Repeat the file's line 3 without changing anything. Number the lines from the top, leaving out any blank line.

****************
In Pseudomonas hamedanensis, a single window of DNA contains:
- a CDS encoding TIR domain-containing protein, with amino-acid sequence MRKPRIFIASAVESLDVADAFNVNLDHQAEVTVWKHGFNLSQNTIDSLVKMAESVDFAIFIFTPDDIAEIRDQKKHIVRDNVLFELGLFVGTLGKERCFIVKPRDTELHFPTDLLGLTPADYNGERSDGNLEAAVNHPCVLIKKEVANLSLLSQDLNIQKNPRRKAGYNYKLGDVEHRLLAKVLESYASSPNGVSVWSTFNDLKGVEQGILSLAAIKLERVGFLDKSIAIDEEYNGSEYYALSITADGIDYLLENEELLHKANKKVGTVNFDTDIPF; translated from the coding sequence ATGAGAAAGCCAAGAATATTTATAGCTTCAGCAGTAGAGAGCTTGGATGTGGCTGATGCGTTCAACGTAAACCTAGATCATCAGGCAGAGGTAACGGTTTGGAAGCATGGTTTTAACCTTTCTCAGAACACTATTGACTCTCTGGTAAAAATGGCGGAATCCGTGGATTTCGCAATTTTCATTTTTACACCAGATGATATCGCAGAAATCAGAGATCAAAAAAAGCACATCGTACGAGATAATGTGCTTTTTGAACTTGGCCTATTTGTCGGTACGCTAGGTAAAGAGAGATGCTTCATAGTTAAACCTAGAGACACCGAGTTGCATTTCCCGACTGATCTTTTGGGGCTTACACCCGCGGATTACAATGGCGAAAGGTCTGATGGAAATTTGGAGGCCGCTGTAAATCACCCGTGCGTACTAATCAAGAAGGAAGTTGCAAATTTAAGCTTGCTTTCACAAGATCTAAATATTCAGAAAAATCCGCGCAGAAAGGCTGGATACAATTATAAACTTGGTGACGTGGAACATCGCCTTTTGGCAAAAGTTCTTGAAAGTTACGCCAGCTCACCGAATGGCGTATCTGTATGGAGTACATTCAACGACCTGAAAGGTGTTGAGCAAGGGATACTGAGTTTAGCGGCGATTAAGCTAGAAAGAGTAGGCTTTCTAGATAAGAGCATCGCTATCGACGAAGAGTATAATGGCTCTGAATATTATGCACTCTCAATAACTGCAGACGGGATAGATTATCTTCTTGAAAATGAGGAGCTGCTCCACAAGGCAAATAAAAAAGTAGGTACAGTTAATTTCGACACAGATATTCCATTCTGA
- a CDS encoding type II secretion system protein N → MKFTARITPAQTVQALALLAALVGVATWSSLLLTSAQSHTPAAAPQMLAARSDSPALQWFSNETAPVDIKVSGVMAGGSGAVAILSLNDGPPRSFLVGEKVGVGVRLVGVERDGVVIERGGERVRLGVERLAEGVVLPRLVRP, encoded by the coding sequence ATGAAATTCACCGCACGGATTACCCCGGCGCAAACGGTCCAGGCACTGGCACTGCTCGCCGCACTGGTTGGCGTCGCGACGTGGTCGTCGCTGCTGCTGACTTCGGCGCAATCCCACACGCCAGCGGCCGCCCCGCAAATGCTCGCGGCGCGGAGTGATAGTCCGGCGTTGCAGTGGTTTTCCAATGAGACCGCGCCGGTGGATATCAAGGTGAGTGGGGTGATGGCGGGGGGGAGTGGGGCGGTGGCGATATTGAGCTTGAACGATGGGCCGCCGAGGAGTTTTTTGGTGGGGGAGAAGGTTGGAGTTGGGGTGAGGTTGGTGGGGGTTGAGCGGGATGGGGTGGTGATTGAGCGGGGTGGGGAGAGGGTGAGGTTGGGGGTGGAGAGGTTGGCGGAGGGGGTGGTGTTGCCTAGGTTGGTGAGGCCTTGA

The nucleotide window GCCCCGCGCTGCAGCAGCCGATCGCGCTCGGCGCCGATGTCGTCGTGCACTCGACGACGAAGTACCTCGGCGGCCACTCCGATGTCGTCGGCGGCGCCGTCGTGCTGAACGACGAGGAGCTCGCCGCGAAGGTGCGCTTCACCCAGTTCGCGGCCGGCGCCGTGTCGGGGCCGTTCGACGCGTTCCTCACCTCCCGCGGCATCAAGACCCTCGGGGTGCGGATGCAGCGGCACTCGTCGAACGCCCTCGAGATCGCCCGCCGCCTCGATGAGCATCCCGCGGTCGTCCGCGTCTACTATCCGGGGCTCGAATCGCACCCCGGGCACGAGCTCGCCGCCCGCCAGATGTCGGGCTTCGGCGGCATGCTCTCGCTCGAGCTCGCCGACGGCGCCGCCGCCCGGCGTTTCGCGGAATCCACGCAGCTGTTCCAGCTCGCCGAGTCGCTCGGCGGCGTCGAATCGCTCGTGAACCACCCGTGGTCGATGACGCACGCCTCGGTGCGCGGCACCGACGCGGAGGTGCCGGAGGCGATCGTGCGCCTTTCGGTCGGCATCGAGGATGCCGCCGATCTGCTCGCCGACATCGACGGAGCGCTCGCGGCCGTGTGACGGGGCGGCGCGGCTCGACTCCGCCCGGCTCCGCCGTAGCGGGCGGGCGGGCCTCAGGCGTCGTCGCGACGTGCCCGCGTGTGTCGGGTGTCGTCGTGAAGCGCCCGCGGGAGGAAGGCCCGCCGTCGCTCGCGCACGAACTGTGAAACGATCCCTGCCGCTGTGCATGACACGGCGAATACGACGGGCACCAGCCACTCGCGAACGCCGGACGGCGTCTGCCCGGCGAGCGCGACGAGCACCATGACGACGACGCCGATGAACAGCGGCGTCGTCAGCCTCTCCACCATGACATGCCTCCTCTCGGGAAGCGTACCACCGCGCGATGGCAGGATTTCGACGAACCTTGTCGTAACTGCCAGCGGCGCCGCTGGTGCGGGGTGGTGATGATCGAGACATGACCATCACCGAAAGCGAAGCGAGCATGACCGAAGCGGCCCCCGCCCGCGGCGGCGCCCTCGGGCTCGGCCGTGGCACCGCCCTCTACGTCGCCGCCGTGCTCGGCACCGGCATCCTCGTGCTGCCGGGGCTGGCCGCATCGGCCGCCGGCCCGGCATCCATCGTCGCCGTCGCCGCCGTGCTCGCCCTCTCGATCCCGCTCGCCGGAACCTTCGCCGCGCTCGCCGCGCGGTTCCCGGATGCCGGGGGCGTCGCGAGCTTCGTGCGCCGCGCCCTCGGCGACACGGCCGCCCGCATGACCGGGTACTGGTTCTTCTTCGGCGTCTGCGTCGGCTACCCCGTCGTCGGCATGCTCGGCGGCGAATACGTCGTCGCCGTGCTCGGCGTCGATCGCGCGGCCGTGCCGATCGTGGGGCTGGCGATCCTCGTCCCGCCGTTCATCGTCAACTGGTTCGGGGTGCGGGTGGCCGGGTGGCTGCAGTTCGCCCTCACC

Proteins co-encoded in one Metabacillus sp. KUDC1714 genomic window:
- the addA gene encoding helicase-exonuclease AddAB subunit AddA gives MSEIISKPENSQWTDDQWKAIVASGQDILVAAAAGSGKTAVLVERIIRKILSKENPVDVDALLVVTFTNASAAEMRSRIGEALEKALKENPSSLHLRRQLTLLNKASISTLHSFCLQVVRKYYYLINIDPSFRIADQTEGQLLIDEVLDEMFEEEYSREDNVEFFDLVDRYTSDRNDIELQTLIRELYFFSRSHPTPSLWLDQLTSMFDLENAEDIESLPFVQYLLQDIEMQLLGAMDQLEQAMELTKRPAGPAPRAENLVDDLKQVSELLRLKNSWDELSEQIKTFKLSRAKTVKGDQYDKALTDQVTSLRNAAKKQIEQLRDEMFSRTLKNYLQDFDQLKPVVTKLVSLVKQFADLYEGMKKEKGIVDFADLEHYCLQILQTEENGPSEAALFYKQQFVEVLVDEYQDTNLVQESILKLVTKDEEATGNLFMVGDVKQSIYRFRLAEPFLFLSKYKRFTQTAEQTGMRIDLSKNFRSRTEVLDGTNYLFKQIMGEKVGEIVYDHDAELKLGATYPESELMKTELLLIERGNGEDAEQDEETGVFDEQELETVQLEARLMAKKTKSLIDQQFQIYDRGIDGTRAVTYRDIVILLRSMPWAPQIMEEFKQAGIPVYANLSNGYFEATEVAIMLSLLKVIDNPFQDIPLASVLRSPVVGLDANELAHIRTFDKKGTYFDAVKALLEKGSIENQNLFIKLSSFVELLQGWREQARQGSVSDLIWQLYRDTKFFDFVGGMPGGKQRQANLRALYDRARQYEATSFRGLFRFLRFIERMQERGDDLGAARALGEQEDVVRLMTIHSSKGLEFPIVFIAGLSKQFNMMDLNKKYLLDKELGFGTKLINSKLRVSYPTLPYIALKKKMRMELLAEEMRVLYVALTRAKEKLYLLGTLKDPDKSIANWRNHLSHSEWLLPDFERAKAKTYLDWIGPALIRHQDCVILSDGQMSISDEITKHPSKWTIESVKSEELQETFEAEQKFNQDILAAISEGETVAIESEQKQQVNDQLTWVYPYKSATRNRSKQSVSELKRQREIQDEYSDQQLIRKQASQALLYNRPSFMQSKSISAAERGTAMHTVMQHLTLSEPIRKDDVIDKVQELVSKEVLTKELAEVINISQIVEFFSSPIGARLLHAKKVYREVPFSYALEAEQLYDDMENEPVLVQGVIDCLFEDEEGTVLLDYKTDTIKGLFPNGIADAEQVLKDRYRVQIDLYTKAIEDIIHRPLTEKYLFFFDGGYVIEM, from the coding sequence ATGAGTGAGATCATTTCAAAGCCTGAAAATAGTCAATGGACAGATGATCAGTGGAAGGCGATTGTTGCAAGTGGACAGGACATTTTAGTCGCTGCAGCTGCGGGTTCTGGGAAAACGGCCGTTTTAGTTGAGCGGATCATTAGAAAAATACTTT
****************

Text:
- a CDS encoding type II secretion system protein N → MKFTARITPAQTVQALALLAALVGVATWSSLLLTSAQSHTPAAAPQMLAARSDSPALQWFSNETAPVDIKVSGVMAGGSGAVAILSLNDGPPRSFLVGEKVGVGVRLVGVERDGVVIERGGERVRLGVERLAEGVVLPRLVRP, encoded by the coding sequence ATGAAATTCACCGCACGGATTACCCCGGCGCAAACGGTCCAGGCACTGGCACTGCTCGCCGCACTGGTTGGCGTCGCGACGTGGTCGTCGCTGCTGCTGACTTCGGCGCAATCCCACACGCCAGCGGCCGCCCCGCAAATGCTCGCGGCGCGGAGTGATAGTCCGGCGTTGCAGTGGTTTTCCAATGAGACCGCGCCGGTGGATATCAAGGTGAGTGGGGTGATGGCGGGGGGGAGTGGGGCGGTGGCGATATTGAGCTTGAACGATGGGCCGCCGAGGAGTTTTTTGGTGGGGGAGAAGGTTGGAGTTGGGGTGAGGTTGGTGGGGGTTGAGCGGGATGGGGTGGTGATTGAGCGGGGTGGGGAGAGGGTGAGGTTGGGGGTGGAGAGGTTGGCGGAGGGGGTGGTGTTGCCTAGGTTGGTGAGGCCTTGA